When news broke of the Playboy founder’s passing on September 27, the internet, without pause, chimed in on the life and the legend behind the iconic man in the robe.
To many, 91-year-old Hugh Hefner was a revolutionary; possessing gumption and a driving force for change. Although the output of his work was of an *ahem* more controversial nature, his insurgence in the media industry was in fact not too dissimilar to the groundswell of various movements plaguing the current political and social climate across the world today.
The men’s magazine he founded in the 1950s was the first that sought to take nude photographs mainstream, which obviously spurred a deafening uproar from readers, censors, critics, and celebrants only to be surpassed by the uproar from Hefner himself. He fought free-speech battles in courts, defied segregation, drew accusations of exploitation, and lived a life of seemingly breezy bachelorhood as publicly as possible.
The reaction to his passing has been mixed – here’s a selection of responses so far from media and commentators:
“Those who deemed him a purveyor of smut had long since been sublimated by the sexual revolution Hefner helped release. And feminists, who were soldiers in the same sexual revolution as Hefner but who belittled him for placing men at its centre, had moved on to bigger targets who made Hefner look tame by comparison,” writes the Guardian.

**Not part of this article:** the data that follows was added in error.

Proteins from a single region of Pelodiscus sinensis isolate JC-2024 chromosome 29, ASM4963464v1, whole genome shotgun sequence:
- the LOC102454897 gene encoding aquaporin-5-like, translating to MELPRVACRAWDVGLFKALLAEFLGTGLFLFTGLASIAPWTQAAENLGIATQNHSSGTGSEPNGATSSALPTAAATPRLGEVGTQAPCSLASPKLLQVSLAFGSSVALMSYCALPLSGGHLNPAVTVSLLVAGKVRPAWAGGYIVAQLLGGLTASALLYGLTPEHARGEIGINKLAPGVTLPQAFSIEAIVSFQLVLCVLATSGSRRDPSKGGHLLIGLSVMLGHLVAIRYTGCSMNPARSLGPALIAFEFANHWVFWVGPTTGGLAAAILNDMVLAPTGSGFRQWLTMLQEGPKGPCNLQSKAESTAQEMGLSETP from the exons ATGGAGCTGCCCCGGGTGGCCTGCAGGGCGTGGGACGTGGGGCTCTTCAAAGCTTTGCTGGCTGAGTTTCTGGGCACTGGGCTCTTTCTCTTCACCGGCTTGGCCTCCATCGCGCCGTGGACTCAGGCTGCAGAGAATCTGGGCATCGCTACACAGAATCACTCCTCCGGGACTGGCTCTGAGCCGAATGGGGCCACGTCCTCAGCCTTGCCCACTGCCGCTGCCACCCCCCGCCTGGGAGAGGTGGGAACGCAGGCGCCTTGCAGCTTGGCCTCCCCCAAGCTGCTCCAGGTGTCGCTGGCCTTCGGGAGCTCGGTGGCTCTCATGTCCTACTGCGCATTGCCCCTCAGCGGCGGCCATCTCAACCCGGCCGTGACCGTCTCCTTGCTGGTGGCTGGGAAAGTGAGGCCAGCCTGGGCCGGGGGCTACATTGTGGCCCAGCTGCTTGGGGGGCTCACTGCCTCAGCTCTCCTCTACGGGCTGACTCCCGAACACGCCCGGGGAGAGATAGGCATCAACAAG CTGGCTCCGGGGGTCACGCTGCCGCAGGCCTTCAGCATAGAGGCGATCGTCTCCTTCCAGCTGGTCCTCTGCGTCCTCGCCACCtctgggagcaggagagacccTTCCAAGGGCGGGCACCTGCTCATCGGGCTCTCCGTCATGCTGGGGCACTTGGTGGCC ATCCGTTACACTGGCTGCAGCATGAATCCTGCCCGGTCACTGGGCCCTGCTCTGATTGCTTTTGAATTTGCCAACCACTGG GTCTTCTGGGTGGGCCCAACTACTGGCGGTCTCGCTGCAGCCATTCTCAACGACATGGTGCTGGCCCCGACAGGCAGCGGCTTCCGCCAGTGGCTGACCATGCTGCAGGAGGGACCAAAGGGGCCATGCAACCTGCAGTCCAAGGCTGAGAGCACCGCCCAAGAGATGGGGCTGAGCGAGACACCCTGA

While celebrities were quick to post their glowing tributes, Hefner’s death also sparked an opportunity for equal rights advocates to cast light on the flaws of Hefner’s supposed ‘sexual revolution’.
“Hugh Hefner is now being celebrated as a ‘cultural icon who helped change the world’ – and he did change the world, but not for the better. Hefner normalised the sexual objectification of women and paved the way to porn culture. Hefner’s legacy is selling male fantasies of women’s bodies and women’s sexuality as ‘freedom’. But really, it’s just more of the same old misogyny.” – Glamour
A little closer to home, New Zealander and former bunny Sandra Costa, looked back on her time at the mansion during the 1960’s as a positive, life-changing experience.
“He was fabulous. I had a wonderful time working for Hefner,” Costa told The AM Show. “He used to say to me, ‘You know, you can do everything,’ and I believed him…He gave me the real strength to be able to get out there and do it.”
American Vogue took a more demure approach, citing Playboy magazine as an instrumental force against the nation’s hypocritical puritanism and a forum to publish the work of some of the world’s most influential writers of its generation.
“Hefner [won] civil liberties awards for his support of progressive social causes, and understood the importance of optics, inviting black guests to his televised parties at a time when much of the nation still had Jim Crow laws.” – Vogue
The magazine’s province was later overrun by the internet, and the same forces that Hefner helped unleash would ultimately render his commercial empire basically obsolete.